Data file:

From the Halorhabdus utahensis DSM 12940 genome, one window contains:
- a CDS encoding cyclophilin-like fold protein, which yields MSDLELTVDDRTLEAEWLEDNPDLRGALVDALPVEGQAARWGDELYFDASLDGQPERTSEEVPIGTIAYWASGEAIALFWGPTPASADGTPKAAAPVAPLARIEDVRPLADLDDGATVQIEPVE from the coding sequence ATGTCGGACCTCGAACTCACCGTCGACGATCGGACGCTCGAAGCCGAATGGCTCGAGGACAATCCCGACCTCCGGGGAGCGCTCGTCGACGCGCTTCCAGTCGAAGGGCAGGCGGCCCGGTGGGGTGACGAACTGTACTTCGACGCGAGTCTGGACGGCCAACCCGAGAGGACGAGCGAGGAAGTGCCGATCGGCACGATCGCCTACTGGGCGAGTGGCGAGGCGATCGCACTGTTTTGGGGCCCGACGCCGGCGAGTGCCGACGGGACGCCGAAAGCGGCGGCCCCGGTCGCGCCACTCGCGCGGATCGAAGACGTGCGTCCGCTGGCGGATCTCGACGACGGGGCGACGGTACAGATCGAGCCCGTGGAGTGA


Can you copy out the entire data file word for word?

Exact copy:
From the Halorhabdus utahensis DSM 12940 genome, one window contains:
- a CDS encoding cyclophilin-like fold protein, which yields MSDLELTVDDRTLEAEWLEDNPDLRGALVDALPVEGQAARWGDELYFDASLDGQPERTSEEVPIGTIAYWASGEAIALFWGPTPASADGTPKAAAPVAPLARIEDVRPLADLDDGATVQIEPVE from the coding sequence ATGTCGGACCTCGAACTCACCGTCGACGATCGGACGCTCGAAGCCGAATGGCTCGAGGACAATCCCGACCTCCGGGGAGCGCTCGTCGACGCGCTTCCAGTCGAAGGGCAGGCGGCCCGGTGGGGTGACGAACTGTACTTCGACGCGAGTCTGGACGGCCAACCCGAGAGGACGAGCGAGGAAGTGCCGATCGGCACGATCGCCTACTGGGCGAGTGGCGAGGCGATCGCACTGTTTTGGGGCCCGACGCCGGCGAGTGCCGACGGGACGCCGAAAGCGGCGGCCCCGGTCGCGCCACTCGCGCGGATCGAAGACGTGCGTCCGCTGGCGGATCTCGACGACGGGGCGACGGTACAGATCGAGCCCGTGGAGTGA